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Cantina

Published 22 May 2012

London’s appetite for vaudevillian chic and cabaret kitsch seems unwavering but Cantina, the capital’s newest offering, has raised the bar and given the pastime a darker twist.

Wonder down to the Southbank and head past the inflatable purple cow – the surreal tent is happily now a familiar sight come summertime – and you’ll find yourself heading back in time to an age when the carnival coming into town was the biggest event of the year and wearing hats was a necessity. Abandoned dodgem cars serve as tables and vintage-clad staff wait to welcome you into the big top.

So far, so La Soirée. But if the glittery crew of that particular eccentric troupe were the popular kids in circus school, always ready for the next disco, the Cantina gang were the misfits, more interested in playing with broken glass and swigging cheap champagne straight from the bottle. If Tim Burton had created a circus, it might look a bit like this.

Each of the six performers swap between jaw-dropping acrobatics, sublimely choreographed dance numbers and the occasional sadomasochist performance, and providing the music, playing a range of quirky instruments from a bass made out of a suitcase to a variety of kitchen implements.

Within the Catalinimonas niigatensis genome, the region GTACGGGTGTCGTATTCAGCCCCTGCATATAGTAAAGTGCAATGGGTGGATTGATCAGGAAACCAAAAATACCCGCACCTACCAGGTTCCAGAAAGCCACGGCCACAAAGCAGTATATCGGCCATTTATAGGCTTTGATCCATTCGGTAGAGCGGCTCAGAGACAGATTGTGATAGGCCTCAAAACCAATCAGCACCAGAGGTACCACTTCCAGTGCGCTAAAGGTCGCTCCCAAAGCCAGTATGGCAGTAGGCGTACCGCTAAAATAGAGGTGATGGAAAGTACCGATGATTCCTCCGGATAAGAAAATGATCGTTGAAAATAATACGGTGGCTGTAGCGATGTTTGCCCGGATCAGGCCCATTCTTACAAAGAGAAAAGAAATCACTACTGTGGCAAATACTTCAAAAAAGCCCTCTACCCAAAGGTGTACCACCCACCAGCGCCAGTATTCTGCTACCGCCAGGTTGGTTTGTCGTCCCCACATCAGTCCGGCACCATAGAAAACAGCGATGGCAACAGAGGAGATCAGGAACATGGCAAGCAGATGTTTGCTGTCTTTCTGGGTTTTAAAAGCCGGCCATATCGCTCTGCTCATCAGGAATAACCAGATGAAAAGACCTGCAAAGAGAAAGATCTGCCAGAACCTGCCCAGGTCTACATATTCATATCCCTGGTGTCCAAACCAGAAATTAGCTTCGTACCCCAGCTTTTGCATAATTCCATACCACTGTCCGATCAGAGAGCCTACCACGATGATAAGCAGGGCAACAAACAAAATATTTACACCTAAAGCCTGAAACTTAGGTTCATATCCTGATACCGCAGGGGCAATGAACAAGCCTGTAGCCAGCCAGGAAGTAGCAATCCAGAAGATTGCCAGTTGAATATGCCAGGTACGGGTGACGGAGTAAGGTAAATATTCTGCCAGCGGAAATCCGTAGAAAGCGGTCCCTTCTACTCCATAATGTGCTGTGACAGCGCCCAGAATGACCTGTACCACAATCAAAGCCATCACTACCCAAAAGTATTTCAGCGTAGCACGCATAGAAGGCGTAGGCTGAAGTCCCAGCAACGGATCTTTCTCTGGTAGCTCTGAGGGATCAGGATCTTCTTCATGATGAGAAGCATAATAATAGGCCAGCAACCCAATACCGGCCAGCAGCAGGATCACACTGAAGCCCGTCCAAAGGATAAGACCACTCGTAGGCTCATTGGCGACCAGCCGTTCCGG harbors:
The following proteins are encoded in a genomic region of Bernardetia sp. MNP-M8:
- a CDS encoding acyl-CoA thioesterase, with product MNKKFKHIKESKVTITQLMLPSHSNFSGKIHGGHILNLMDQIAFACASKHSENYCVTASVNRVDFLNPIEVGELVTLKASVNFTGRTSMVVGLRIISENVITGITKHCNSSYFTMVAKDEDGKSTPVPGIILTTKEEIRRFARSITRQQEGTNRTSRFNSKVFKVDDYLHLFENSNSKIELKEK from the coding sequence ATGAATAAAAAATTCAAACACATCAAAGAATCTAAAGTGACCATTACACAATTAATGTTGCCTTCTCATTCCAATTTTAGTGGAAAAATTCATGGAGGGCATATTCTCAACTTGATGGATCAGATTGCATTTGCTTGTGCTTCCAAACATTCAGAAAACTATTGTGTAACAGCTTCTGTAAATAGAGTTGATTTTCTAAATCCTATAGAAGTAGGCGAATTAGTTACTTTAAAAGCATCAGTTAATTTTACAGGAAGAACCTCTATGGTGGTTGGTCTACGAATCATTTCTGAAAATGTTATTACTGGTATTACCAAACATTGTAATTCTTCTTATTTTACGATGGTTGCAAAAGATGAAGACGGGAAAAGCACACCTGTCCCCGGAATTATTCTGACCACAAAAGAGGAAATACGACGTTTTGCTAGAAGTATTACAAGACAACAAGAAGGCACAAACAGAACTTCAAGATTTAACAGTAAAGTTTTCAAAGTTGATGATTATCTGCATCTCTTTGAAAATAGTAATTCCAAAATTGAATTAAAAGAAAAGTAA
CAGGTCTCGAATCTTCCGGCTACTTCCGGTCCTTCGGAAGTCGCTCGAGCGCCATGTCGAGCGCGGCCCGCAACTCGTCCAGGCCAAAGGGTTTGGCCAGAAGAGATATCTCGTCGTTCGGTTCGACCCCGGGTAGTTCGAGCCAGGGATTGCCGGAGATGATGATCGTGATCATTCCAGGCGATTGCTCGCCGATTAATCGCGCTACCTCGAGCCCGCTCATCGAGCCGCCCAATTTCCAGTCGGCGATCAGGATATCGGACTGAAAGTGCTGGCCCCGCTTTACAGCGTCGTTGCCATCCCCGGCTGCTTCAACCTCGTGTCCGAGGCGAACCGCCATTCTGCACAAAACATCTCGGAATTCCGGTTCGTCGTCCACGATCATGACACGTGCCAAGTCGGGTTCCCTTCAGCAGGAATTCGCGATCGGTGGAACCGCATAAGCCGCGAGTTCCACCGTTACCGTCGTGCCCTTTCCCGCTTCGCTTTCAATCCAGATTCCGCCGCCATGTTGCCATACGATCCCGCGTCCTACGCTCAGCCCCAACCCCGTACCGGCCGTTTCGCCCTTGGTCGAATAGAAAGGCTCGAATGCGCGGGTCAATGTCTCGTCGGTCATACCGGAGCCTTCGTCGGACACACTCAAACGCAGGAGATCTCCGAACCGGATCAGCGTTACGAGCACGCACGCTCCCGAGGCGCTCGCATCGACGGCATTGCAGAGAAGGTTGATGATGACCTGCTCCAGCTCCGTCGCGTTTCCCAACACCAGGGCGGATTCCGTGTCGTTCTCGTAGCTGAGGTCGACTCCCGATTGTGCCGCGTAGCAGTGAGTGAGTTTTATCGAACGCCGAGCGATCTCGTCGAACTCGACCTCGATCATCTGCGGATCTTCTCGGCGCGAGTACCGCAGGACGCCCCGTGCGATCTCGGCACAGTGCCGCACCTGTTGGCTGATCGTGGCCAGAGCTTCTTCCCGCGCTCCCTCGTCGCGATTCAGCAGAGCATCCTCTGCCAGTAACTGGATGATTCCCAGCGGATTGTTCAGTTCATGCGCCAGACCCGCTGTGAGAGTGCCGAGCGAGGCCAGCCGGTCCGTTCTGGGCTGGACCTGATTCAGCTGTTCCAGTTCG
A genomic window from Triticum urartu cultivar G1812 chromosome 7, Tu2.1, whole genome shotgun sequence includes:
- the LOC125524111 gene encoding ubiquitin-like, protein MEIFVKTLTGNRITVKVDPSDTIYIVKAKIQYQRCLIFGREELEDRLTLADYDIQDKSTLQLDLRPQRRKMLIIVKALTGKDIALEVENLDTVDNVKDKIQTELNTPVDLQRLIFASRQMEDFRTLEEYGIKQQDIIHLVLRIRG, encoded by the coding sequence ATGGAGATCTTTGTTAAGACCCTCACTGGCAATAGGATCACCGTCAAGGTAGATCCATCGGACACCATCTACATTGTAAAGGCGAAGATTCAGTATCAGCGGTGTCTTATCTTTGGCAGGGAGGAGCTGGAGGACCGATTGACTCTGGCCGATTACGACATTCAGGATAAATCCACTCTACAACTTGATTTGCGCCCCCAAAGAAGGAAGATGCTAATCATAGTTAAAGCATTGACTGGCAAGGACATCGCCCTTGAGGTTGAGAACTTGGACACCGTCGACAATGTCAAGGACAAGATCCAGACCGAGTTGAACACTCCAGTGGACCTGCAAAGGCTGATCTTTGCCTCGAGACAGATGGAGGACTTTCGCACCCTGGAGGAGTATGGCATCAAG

While the feats on show – which to say too much about would spoil the show – are hold-your-breath impressive, the joy of Cantina lies in its spontaneity and unpolished delivery. Nothing is sanitised; from the performances themselves, which include full nudity and seemingly a total lack of health and safety, to their appearance; the women dressed in subtly jaded dresses and ripped fishnets, the men and grubby suits, both with tattoos and bruises on full show underneath their vintage garb.

Where these bruises might have come from is also explored. More than just a circus performance, a dark storyline runs through each individual skit hinting at warped gender power games. In two stand-out dances, the girls’ inhuman contortionist skills are employed for shadier means as the slight but strong males push them around. But in this show, the women always fight back and usually win. If a man can walk the tight rope, there’s usually a woman waiting in the wings to show him how it’s done in five inch heels.

Cantina is definitely one for the adults. Packed full of blindfolds and women quite literally walking over men, fetish is the name of the game. But set to the honky tonk piano and with a healthy dose of silly entertainment, Cantina is packed with a Gallic charm and is good clean – albeit sexy – fun.

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